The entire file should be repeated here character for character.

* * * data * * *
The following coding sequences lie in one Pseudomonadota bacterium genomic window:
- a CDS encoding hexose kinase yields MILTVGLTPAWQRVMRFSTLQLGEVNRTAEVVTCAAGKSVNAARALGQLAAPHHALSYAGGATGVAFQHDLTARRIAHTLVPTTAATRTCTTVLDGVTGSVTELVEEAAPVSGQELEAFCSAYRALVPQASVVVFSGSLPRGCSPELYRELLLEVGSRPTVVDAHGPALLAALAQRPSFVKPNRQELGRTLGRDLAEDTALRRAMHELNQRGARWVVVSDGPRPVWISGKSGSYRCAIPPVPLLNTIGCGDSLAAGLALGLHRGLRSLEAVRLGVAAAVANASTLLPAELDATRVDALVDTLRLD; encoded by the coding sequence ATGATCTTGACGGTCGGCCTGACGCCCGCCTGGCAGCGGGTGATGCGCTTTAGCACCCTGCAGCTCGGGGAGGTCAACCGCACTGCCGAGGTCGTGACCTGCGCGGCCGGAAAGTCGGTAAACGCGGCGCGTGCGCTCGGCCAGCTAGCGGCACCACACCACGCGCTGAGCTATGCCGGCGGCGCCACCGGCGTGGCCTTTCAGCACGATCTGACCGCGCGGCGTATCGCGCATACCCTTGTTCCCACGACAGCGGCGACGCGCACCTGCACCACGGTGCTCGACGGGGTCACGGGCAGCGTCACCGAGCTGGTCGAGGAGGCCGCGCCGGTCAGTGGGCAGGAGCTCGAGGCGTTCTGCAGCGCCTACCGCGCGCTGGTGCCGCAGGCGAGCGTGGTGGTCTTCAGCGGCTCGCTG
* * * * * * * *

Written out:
The following coding sequences lie in one Pseudomonadota bacterium genomic window:
- a CDS encoding hexose kinase yields MILTVGLTPAWQRVMRFSTLQLGEVNRTAEVVTCAAGKSVNAARALGQLAAPHHALSYAGGATGVAFQHDLTARRIAHTLVPTTAATRTCTTVLDGVTGSVTELVEEAAPVSGQELEAFCSAYRALVPQASVVVFSGSLPRGCSPELYRELLLEVGSRPTVVDAHGPALLAALAQRPSFVKPNRQELGRTLGRDLAEDTALRRAMHELNQRGARWVVVSDGPRPVWISGKSGSYRCAIPPVPLLNTIGCGDSLAAGLALGLHRGLRSLEAVRLGVAAAVANASTLLPAELDATRVDALVDTLRLD; encoded by the coding sequence ATGATCTTGACGGTCGGCCTGACGCCCGCCTGGCAGCGGGTGATGCGCTTTAGCACCCTGCAGCTCGGGGAGGTCAACCGCACTGCCGAGGTCGTGACCTGCGCGGCCGGAAAGTCGGTAAACGCGGCGCGTGCGCTCGGCCAGCTAGCGGCACCACACCACGCGCTGAGCTATGCCGGCGGCGCCACCGGCGTGGCCTTTCAGCACGATCTGACCGCGCGGCGTATCGCGCATACCCTTGTTCCCACGACAGCGGCGACGCGCACCTGCACCACGGTGCTCGACGGGGTCACGGGCAGCGTCACCGAGCTGGTCGAGGAGGCCGCGCCGGTCAGTGGGCAGGAGCTCGAGGCGTTCTGCAGCGCCTACCGCGCGCTGGTGCCGCAGGCGAGCGTGGTGGTCTTCAGCGGCTCGCTG